By Joel Warner
By Michael Roberts
By Alan Prendergast
By Michael Roberts
By Michael Roberts
By Amber Taufen
By Patricia Calhoun
By William Breathes
"We believe Scott Richter is clearing several million dollars a month in profits from his illegal activities," Spitzer said. "We will drive [him] into bankruptcy."
Richter fired back on his Web site and in interviews, denouncing Spitzer's suit as a "smear campaign" and blaming the deceptive e-mails on a subcontractor. He says he plans to countersue Eliot Spitzer -- a man who's made mutual-fund moguls and Wall Street investment firms tremble.
"All you have to do is say the word 'spam,' and people jump," Richter grumbles. "But Spitzer overstepped his boundaries. You can't say you're going to bankrupt a business. I say bring it on."
Bravado aside, the lawsuit couldn't have come at a worse time for Richter and his company. A week before Spitzer vowed to ruin him, Richter's lawyers filed suit in Denver against seven former employees, claiming the group had stolen precious mailing lists, destroyed data and set up a competing company in an effort to bury OptInRealBig. And Richter now finds himself in a media spotlight at a time when he's coming off probation from a felony conviction arising from a fencing investigation two years ago -- a subject he's not at all eager to talk about.
But none of these distractions have slowed him down. If Microsoft and headline-grabbing state officials are after him, he argues, it's only because he's so good at what he does, so effective, so...big. Last month, he says, despite Spitzer's attack, or maybe because of it, OptInRealBig generated 337,000 leads for its clients -- that is, the company steered that many prospective customers to client Web sites, where they could sign up for a service or order a product. That's up from 280,000 the month before.
"Bad press, good press -- all I usually get is bad, but it doesn't really matter," Richter says. "It helps build my business."
HEY CUTIE! CAN WE MEET?The first reported instance of spam dates back to 1978, when Gary Thurek, a marketing manager for the Digital Equipment Corporation, sent a mass invitation to a company open house over ARPAnet, a network of military and university computers that was the forerunner of the Internet. Thurek wrote the message in all capital letters, the e-mail equivalent of shouting in someone's ear.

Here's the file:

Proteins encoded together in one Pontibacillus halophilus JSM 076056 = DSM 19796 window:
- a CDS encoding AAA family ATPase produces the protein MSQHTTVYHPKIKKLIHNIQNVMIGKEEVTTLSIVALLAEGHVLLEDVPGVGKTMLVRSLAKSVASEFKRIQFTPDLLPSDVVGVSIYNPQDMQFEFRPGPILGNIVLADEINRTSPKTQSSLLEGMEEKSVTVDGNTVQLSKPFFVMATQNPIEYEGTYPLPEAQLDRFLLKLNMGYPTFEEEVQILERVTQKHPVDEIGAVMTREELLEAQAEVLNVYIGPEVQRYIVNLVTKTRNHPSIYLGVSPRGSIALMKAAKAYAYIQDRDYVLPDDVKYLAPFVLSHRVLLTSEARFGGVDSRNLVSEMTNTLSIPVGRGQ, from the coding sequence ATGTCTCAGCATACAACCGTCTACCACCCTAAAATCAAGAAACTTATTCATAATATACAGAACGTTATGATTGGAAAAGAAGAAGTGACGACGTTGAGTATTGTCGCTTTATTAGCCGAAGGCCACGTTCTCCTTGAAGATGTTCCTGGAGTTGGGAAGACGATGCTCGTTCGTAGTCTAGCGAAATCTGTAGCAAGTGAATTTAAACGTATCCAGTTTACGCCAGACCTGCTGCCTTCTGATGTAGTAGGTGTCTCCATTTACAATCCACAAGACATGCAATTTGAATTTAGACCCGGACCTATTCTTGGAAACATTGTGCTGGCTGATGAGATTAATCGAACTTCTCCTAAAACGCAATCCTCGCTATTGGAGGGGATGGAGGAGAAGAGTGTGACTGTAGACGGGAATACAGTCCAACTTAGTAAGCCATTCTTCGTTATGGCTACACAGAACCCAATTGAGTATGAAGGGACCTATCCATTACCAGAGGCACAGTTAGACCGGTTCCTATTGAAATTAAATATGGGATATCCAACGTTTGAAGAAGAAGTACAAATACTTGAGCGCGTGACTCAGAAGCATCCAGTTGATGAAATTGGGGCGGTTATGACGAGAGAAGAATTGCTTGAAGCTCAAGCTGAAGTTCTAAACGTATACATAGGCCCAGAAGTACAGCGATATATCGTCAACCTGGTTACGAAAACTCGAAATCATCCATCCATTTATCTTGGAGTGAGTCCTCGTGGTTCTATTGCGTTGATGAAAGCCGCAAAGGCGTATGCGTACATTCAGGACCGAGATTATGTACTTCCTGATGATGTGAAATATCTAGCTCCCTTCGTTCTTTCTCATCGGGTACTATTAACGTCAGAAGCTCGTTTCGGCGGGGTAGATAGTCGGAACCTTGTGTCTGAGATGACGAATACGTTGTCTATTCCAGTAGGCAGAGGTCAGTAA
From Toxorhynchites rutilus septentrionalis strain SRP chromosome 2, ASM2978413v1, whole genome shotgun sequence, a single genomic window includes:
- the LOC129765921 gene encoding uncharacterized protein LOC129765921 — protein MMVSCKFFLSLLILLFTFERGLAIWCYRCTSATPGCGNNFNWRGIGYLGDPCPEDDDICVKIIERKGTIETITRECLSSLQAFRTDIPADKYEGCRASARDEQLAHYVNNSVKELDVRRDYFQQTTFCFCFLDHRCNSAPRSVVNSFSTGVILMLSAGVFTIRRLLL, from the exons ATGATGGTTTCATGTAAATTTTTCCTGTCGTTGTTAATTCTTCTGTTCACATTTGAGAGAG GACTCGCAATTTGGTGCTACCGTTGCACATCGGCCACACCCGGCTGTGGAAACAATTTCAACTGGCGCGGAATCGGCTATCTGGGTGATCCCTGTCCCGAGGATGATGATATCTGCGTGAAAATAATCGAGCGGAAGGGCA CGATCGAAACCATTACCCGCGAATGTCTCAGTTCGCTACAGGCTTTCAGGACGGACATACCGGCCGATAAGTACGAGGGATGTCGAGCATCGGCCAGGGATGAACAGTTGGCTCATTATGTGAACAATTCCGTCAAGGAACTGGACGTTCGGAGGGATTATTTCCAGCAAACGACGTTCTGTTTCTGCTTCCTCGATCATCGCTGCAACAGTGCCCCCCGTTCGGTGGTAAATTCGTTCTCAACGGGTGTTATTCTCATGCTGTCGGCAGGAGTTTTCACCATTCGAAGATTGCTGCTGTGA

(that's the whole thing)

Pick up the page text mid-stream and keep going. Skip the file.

The strategy sold a lot of DEC computers. It also earned Thurek a reprimand from system administrators, who told him never to pull such a stunt again.
In 1994, two immigration lawyers posted an ad pushing their services to thousands of electronic bulletin boards. The tide of outrage that greeted their solicitation seems almost quaint now; many citizens of the emerging cyberspace community believed that the Internet could not and should not be prostituted to such crass commercial ends.
Ten years further down the road, the use of junk e-mail has exploded. According to statistics gathered by Brightmail, spam accounted for roughly 40 percent of all e-mail traffic at the start of 2003; by the end of the year, it had increased to almost 60 percent. At America Online, the world's largest service provider, the figure is already at 80 percent. AOL filters 2.5 billion pieces of spam a day, but a substantial backwash of the stuff still gets through. Yahoo reports dealing with five times the amount of spam that it received a year ago.
In one experiment, a fresh e-mail address was posted in an online chat room to see how long it would take spammers to locate it. The first piece of spam arrived at the address eight minutes later.
According to Jupiter Research, the average e-mail account received 2,200 pieces of spam in 2002. For those without the savvy or resources to filter, weed, firewall, use temporary addresses and otherwise protect their in-boxes, the message is drowning the medium. And what a message it is:
SEE HOW BARELY LEGAL BABYSITTERS MAKE SOME EXTRA CASH!
IS UR SMALL PEA NESS MAKING YOU SAD?
GIRL FROM CHURCH IS LOOKING FOR YOU!
VI@GRA FOR LESS!
And, of course, the ubiquitous "Hi," a come-on for just about anything. Not to mention the spam that promises to stop spam.
Just how much havoc the plague of virility pills and get-rich-quick schemes is inflicting on the Internet is hard to say. It's estimated that dealing with spam adds two dollars to the monthly bill of Internet users, and some analysts calculate the cost to businesses -- lost productivity, anti-spam software and the like -- in billions of dollars.
But the true extent of the damage is difficult to measure, from mistakenly deleted personal e-mails (what if a girl from church really islooking for you?) to spam-weary ex-surfers to bilked consumers (a recent Federal Trade Commission survey of 1,000 random, unsolicited e-mails found that two-thirds of them involved phony investment schemes or misleading claims).
As legislators, service providers and others have stepped up efforts to expel spam, the spammers have grown increasingly sophisticated. Some use gibberish or alternate spellings ("vi@gra") to defeat filters, misleading subject lines ("Re: Tuesday's meeting") to lure users into opening their mail, and fake return addresses and "spoofed" headers to fool the ISPs trying to block them. Some operate offshore and are virtually unassailable.